FinCEN is now considering not only expanding the range of relevant entities to other stakeholders, for example those involved in the commercial real estate market, but also expanding the scope of its regulations to impose BSA requirements on the building. estate market. Under the BSA, the Secretary of the Treasury may require a financial institution to: (1) report suspicious transactions that may involve violations of law; (2) develop an AML / counter-financing of terrorism (CFT) program; and (3) collect and report certain information to guard against illicit financing. A “financial institution” is defined by the BSA to include “persons involved in property fences and settlements”[1] (“RE Persons”), but FinCEN regulations implementing BSA do not currently require RE Persons to complete Suspicious Activity Reports (SARs) or establish AML / CFT programs.


In the ANPRM, FinCEN plans to promulgate either a specific reporting requirement similar to the GTO requirements,[2] or broader regulations[3] which would require RE people to file SARs and establish AML / CFT programs, with the five pillars of the program: appropriate policies and procedures, a designated compliance officer, tailored training, independent testing of the program, and risk-based client due diligence. These rules would apply to certain persons participating in transactions involving unfunded real estate purchases in the commercial and residential sectors.

To help FinCEN write these rules, the ANPRM contains 82 questions for stakeholders, organized into the categories listed below. Note that CE sections request information to address the imposition of more specific regulations that would mirror current OMTs, while Section G invites comments on a scenario in which FinCEN would draft more extensive BSA regulations, requiring, for example, AML / CFT programs.

  1. General information on the real estate market. Among other things, FinCEN requests information on typical real estate and business transactions, products, services, activities, affiliations and professionals involved, associated costs, standard due diligence procedures and how payment is made.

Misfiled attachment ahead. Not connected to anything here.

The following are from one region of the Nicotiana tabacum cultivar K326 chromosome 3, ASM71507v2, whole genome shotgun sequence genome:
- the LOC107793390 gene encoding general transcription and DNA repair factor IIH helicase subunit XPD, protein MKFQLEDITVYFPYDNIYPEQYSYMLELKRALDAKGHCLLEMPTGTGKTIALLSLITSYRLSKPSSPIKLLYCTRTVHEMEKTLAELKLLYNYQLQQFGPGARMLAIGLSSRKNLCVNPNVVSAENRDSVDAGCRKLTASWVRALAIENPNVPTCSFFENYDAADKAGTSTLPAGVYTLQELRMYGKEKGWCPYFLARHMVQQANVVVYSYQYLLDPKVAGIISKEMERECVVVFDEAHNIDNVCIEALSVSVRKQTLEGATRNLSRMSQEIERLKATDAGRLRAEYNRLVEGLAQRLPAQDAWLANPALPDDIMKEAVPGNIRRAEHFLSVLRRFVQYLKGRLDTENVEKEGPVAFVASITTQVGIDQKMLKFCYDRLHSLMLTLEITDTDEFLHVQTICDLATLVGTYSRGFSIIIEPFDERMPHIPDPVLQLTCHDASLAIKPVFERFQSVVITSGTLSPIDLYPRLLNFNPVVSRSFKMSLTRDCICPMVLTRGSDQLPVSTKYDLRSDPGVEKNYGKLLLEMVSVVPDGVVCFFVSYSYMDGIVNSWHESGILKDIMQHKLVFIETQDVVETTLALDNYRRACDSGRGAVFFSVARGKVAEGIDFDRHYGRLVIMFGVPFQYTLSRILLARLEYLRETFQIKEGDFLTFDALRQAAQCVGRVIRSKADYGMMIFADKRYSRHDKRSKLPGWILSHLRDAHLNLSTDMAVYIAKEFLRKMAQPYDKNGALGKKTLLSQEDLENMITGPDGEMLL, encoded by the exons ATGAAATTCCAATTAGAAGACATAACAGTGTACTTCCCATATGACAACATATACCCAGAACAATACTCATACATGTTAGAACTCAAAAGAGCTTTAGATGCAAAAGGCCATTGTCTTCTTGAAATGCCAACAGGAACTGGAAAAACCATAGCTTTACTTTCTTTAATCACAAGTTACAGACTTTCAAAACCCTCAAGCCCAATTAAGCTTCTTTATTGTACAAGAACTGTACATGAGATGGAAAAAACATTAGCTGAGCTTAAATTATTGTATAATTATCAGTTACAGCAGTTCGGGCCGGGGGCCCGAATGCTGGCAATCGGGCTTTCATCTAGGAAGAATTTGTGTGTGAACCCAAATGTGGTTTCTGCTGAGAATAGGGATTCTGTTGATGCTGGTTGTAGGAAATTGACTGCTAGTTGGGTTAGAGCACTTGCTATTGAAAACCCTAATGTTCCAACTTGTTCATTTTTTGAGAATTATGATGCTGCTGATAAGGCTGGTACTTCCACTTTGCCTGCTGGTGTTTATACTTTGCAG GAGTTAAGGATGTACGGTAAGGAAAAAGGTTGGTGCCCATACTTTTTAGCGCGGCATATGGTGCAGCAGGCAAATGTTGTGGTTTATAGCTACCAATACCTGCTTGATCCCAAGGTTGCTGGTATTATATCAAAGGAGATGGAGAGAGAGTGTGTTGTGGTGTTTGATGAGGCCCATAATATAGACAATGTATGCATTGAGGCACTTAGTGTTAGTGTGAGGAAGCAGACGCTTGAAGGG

2. What are the risks of money laundering in real estate transactions? FinCEN requests information on, for example, existing anti-money laundering safeguards and the highest and lowest risk real estate activities and services.
  3. What real estate transactions should the FinCEN rule cover? Comments are welcome on the factors FinCEN should take into account in making its decision, whether to include commercial or agricultural transactions, how to define related terms, a recommended geographic scope and a preferred reporting threshold.
  4. Who should be required to report information about real estate transactions to FinCEN? A number of professionals are listed as options, including real estate attorneys and their firms, real estate agents, brokers or settlement agents, securities and escrow agents and firms, and development firms. real estate or property management, among others. FinCEN is also interested in knowing who is best placed to report certain information, such as the source of funds or the natural person who owns the legal person buyer. FinCEN would consider creating a cascading hierarchy for reporting requirements, similar to that used for Internal Revenue Service Form 1099-S.
  5. What information should FinCEN require regarding real estate transactions covered by a proposed regulation? Questions in this category relate, for example, to whether to request information about the seller, real estate or financial institution involved in the transfer of purchase funds, what information to request and how to avoid overly burdensome requirements. and / or redundant.